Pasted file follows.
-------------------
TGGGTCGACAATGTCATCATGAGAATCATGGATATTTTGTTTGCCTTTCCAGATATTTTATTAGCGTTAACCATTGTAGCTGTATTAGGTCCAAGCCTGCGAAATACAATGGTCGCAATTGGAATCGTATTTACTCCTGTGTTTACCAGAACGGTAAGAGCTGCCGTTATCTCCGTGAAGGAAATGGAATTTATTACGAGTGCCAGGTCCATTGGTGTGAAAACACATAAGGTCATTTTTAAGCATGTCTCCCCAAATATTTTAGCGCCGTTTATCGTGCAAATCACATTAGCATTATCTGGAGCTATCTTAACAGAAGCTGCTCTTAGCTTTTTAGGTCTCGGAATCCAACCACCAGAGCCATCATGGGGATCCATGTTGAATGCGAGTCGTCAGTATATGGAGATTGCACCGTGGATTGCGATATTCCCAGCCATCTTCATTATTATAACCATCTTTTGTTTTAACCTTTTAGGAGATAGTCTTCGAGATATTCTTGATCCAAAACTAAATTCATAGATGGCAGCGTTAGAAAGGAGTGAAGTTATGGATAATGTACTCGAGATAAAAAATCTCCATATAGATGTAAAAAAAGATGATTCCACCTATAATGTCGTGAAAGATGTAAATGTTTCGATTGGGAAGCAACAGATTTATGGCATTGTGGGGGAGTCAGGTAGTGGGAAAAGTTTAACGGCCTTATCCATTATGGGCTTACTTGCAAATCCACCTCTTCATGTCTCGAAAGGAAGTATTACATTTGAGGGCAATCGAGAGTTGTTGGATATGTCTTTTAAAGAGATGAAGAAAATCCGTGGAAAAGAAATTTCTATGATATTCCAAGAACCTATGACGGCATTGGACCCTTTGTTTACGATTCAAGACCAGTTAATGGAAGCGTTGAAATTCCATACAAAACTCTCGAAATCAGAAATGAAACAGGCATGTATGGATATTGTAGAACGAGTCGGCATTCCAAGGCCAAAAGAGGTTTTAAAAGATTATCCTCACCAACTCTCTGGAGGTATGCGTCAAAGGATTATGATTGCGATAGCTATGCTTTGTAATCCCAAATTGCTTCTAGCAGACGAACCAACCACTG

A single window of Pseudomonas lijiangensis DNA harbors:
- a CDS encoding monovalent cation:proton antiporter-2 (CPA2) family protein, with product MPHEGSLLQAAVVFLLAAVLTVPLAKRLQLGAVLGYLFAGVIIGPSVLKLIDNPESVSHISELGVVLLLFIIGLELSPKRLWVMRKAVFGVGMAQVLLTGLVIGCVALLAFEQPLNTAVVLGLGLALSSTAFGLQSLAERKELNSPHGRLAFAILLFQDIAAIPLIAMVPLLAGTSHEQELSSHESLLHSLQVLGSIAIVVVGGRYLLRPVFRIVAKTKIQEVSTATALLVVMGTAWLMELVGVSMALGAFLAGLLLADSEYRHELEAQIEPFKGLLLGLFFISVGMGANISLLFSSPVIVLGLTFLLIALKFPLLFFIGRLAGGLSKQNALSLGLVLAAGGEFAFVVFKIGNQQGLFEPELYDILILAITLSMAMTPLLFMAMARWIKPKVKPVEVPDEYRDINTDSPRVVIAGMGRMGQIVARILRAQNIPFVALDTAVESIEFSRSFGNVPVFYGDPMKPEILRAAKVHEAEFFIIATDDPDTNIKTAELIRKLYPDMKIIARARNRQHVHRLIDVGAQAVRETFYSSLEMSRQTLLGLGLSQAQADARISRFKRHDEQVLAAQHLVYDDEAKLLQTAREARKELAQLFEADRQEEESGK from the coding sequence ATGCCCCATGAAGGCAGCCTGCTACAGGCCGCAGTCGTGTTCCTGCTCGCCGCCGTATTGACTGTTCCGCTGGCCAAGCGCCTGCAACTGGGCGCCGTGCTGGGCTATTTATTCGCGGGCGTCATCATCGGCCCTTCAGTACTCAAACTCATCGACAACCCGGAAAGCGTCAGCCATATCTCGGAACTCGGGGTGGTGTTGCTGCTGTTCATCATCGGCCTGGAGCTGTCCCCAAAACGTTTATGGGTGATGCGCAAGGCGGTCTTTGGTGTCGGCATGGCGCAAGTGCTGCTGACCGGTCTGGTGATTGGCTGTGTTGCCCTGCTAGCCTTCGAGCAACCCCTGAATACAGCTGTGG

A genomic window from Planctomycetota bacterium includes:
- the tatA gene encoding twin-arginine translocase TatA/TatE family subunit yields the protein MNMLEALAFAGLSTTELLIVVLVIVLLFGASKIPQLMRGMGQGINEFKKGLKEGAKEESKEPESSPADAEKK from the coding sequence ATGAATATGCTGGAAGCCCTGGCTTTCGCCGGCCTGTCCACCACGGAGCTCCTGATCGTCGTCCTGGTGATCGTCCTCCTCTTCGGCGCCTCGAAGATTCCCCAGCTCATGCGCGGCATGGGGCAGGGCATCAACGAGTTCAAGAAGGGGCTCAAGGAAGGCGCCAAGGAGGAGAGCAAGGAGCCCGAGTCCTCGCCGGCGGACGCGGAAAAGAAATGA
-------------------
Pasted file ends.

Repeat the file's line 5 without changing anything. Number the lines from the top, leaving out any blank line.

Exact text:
- the tatA gene encoding twin-arginine translocase TatA/TatE family subunit yields the protein MNMLEALAFAGLSTTELLIVVLVIVLLFGASKIPQLMRGMGQGINEFKKGLKEGAKEESKEPESSPADAEKK from the coding sequence ATGAATATGCTGGAAGCCCTGGCTTTCGCCGGCCTGTCCACCACGGAGCTCCTGATCGTCGTCCTGGTGATCGTCCTCCTCTTCGGCGCCTCGAAGATTCCCCAGCTCATGCGCGGCATGGGGCAGGGCATCAACGAGTTCAAGAAGGGGCTCAAGGAAGGCGCCAAGGAGGAGAGCAAGGAGCCCGAGTCCTCGCCGGCGGACGCGGAAAAGAAATGA